Educator burnout is a pervasive issue that has been steadily worsening over the years. It’s a state of chronic physical and emotional exhaustion that can lead to a decrease in effectiveness, a lack of enthusiasm for the profession, and a decline in overall well-being. According to a study by the American Federation of Teachers, 61% of educators reported feeling stressed out, and 58% said their mental health was not good for seven or more of the past 30 days (American Federation of Teachers, 2017). This article will explore two key strategies for recovering from burnout: adjusting core beliefs and setting boundaries, through the lens of my personal experience as an educator.

The Escalating Problem of Teacher Burnout

Over the years, the problem of teacher burnout has escalated. A 2021 study by the RAND Corporation found that nearly one in four teachers considered leaving their jobs by the end of the 2020 school year, compared to one in six before the pandemic (RAND Corporation, 2021). This increase in burnout has been attributed to factors such as increased workload, lack of support, and the emotional toll of navigating the changing landscape of education amidst a global pandemic.

Adjusting Core Beliefs

Core beliefs are the fundamental views we hold about ourselves, others, and the world around us. They are often formed in childhood and can significantly impact our thoughts, feelings, and behaviors. In my experience as an educator, I held the core belief that I couldn’t say no to additional responsibilities, like subbing, covering classes, and extra recess duties due to staffing shortages. I believed that refusing these tasks would make me appear as if I wasn’t doing my job well enough or that I was complaining. This belief led to excessive stress and pressure, contributing to burnout.

To adjust these beliefs, educators can start by identifying what their core beliefs are. Questions to ask might include:

  • What do I believe about my responsibilities as a educator?
  • What do I believe about the expectations of my role?
  • What do I believe about my ability to say no?

Once these beliefs are identified, educators can then work to adjust them. For example, instead of believing that I couldn’t say no to additional responsibilities, I adjusted this belief to: “I have a right to manage my workload effectively and say no when necessary.”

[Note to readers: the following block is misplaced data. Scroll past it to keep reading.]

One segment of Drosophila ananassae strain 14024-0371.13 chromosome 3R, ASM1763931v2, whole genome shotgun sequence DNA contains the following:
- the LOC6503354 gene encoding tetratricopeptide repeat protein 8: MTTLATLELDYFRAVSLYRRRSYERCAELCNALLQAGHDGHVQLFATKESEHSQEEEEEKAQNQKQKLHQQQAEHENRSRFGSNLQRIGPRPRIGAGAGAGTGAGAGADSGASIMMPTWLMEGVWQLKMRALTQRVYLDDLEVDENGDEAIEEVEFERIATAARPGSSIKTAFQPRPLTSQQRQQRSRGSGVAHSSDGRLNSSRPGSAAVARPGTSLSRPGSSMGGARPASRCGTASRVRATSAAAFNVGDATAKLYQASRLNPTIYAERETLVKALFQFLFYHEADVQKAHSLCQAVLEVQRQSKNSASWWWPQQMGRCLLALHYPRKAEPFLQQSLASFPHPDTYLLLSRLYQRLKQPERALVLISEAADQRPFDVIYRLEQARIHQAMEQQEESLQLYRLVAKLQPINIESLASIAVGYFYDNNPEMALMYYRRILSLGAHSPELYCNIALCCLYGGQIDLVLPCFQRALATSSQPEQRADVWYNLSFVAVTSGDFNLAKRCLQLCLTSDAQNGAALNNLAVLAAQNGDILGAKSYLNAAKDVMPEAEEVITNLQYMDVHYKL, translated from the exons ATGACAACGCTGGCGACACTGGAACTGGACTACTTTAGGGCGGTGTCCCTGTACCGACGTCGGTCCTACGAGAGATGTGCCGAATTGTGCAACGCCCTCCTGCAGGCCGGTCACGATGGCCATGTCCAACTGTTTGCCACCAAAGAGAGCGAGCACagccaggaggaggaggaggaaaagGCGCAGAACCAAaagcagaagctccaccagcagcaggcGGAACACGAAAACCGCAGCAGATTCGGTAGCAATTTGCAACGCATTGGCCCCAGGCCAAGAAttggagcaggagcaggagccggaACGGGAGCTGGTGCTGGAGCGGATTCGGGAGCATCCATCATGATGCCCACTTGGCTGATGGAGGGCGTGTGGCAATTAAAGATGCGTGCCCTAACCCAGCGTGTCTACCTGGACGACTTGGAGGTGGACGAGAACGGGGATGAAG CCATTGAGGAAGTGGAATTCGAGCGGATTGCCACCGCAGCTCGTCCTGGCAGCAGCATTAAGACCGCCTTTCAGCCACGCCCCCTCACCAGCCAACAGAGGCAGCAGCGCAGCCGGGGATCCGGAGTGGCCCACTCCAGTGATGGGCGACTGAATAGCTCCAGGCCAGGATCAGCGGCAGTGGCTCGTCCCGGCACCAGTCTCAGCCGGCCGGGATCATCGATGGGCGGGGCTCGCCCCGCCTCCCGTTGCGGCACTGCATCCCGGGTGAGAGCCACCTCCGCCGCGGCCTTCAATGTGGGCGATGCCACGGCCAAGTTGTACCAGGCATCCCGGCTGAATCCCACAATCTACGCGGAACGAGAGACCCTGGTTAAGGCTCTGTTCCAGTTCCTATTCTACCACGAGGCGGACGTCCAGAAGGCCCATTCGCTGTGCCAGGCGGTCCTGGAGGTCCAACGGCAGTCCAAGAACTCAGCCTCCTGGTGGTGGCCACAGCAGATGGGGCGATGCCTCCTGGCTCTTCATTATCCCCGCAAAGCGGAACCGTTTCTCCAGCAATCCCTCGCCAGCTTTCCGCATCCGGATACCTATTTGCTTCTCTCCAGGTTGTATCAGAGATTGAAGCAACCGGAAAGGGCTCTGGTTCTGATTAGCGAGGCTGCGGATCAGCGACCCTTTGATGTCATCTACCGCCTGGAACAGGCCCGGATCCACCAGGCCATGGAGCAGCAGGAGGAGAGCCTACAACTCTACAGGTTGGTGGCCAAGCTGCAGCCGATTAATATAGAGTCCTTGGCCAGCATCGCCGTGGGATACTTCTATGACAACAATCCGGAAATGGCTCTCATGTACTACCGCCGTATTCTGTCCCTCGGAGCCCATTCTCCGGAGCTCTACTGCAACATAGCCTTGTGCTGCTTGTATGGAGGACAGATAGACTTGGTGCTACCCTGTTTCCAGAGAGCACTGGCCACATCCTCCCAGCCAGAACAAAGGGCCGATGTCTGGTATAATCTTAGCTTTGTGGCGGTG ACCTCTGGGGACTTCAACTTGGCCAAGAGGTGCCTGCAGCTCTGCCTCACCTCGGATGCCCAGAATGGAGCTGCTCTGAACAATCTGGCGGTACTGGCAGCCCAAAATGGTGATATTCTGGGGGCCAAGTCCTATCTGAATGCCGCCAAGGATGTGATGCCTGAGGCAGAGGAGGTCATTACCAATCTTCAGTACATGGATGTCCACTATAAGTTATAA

Setting Boundaries

Setting boundaries is another crucial strategy for recovering from burnout. Boundaries are the limits we set with others, including our time, energy, and personal space. For me, setting boundaries looked like:

  • Communicating with my bosses and coworkers about the need for subbing coverage to be equally shared among all strategists.
  • Saying no to additional responsibilities that were not part of my job description.
  • Prioritizing my time and energy by focusing on the most important tasks.

Here are a couple of sentence frames that educators can use to set boundaries at work:

  • “I appreciate your understanding as I need to manage my workload effectively. Can we find a way to equally distribute the subbing coverage among all strategists?”
  • “I understand this task is important, but I need to prioritize my current responsibilities. Can we find a solution to get this done during work hours?”

The escalating issue of teacher burnout has been significantly amplified by the unique challenges of recent years. However, by taking proactive steps such as adjusting core beliefs and setting boundaries, educators can embark on a journey towards recovery from burnout, paving the way for a more sustainable and fulfilling career. It’s crucial to remember that this recovery is a journey, not a race, and seeking support is not only okay but often necessary.

If this article resonated with you and you’re interested in delving deeper into the topics of Core Beliefs and Setting Boundaries, as well as exploring how to utilize AI to lighten your workload, consider checking out the link in the bio. This eLearning course, developed from my personal journey to understand the root causes of my burnout and identify ways to heal from it, offers comprehensive insights and practical strategies to further assist you in navigating and overcoming teacher burnout. It is my hope that this course can help prevent others from finding themselves in situations that lead to burnout, just as it has done for me.

The Art of Self-Preservation:Navigating Burnout in Education

Teacher burnout is a complex issue that requires a comprehensive approach to overcome. If you're ready to take the next step in understanding, identifying, and overcoming burnout, consider enrolling in our Thinkific course, The Art of Self-Preservation: Navigating Burnout in Education. This course, designed with the needs of educators in mind, provides a detailed roadmap to navigate burnout in education. It covers everything from understanding the signs and stages of burnout, examining and adjusting your core beliefs, beginning your recovery through self-care and support, setting crucial boundaries, harnessing AI to manage workload, and creating an action plan for your wellbeing. Don't let burnout dictate your teaching career. Take control, preserve your passion for teaching, and lead a healthier, happier career. Click the link to enroll in The Art of Self-Preservation: Navigating Burnout in Education today, and start your journey towards overcoming teacher burnout. For a limited time, use the coupon code "EDUBURNOUT50" to receive a 50% discount on your enrollment. Don't miss this opportunity to invest in your wellbeing and future in education.